30 However, even when there is a threat to public policy, the Member States still have the option of exceptionally issuing a visa restricted to their own territory, for the reasons listed in Article 25(1)(a) of the Visa Code. Here family ties of the applicant to family members lawfully living in the Federal territory may be taken into account, both on humanitarian grounds and because of international obligations. However, based on the public interest in preventing uncontrolled immigration, issuing a limited visa presupposes, in terms of conditions of fact, that in view of the special protection for family relationships under Article 6 of the Basic Law, Article 8 of the ECHR and Article 7 of the Charter of Fundamental Human Rights, the exceptional issuing of a visa for a visit is necessary in spite of the danger that the applicant presents to public policy.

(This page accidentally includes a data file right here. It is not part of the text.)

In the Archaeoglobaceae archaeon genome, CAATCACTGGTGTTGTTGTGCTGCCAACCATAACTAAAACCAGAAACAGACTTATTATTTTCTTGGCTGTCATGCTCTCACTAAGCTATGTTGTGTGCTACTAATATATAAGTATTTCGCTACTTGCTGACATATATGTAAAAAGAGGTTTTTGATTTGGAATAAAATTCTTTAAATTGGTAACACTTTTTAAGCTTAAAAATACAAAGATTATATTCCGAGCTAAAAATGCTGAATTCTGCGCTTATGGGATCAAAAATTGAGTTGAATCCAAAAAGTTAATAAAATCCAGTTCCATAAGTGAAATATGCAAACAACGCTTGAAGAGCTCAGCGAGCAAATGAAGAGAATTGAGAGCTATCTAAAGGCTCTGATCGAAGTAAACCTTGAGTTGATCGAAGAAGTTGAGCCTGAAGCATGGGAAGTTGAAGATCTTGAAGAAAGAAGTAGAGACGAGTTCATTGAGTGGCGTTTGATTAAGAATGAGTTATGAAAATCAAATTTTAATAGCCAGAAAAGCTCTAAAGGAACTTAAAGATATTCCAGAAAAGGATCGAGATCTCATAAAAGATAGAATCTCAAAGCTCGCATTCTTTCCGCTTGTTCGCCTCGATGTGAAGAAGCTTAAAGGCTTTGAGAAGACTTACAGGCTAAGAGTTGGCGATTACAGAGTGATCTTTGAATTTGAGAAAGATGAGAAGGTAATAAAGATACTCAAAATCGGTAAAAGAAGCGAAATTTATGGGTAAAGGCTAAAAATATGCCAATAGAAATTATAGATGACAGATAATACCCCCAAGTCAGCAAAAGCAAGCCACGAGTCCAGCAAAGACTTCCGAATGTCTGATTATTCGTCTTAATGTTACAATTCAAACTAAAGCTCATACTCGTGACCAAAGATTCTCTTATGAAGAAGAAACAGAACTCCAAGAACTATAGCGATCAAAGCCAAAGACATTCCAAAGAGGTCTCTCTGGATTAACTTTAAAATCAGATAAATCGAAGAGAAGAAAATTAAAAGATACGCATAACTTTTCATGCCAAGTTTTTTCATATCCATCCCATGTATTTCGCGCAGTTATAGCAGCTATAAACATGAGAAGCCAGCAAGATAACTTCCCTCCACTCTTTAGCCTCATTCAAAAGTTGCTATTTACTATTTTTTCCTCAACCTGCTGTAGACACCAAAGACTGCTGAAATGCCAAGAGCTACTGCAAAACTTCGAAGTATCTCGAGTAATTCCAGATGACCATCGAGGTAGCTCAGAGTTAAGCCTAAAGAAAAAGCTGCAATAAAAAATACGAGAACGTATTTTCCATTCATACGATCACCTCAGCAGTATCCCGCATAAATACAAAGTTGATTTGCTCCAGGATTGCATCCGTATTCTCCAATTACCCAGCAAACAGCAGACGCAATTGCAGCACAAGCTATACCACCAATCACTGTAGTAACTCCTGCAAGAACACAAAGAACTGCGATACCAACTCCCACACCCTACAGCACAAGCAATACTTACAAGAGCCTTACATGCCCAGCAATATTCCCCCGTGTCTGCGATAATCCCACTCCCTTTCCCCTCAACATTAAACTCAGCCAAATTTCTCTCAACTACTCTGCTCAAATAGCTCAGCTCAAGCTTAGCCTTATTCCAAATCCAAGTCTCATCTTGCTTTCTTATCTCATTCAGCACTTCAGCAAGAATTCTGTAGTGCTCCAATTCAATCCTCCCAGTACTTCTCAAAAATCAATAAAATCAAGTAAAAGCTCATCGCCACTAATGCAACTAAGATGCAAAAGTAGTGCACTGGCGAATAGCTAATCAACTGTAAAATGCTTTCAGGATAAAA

31 According to the case law of the Federal Constitutional Court and the European Court of Human Rights (ECtHR), neither the constitutional protection of the family under Article 6 of Germany's Basic Law nor the right to respect for family life under Article 8 of the ECHR confers an immediate entitlement to enter a country and stay there. By way of Article 52(3) of the EU Charter of Fundamental Rights, this principle also applies to the right to respect for family life under Article 7 of the Charter of Fundamental Rights. However, under the decisive principle of Article 6(1) in conjunction with Article 6(2) of the Basic Law that the state must protect and promote the family, in deciding on a residence request the authorities must take account of the foreigner's family ties with persons who are lawfully residing in the Federal territory, and weigh these ties accordingly in their considerations; the holder of the fundamental right is entitled to such an appropriate consideration of his family ties (Federal Constitutional Court, decision of 12 May 1987 - 2 BvR 1226/83 inter alia - BVerfGE 76, 1 <47 et seq.>). This also applies in decisions about issuing a visa to a foreigner for the purpose of visiting his or her minor children living with the other parent in Germany. For this purpose, fundamentally the family concerns involved must be weighed on a case-by-case basis against the contrary public interests, taking due account of the principle of proportionality and the prohibition on disproportionate measures. The right to respect for family life under Article 8 of the ECHR and Article 7 of the Charter of Fundamental Rights ultimately compels such a consideration on the basis of principles of proportionality. Here too - on a case-by-case basis - the special circumstances of those involved must be considered (see judgment of 30 March 2010 - BVerwG 1 C 8.09 - Buchholz 402.242 Section 30 Residence Act Nr. 2 with further authorities).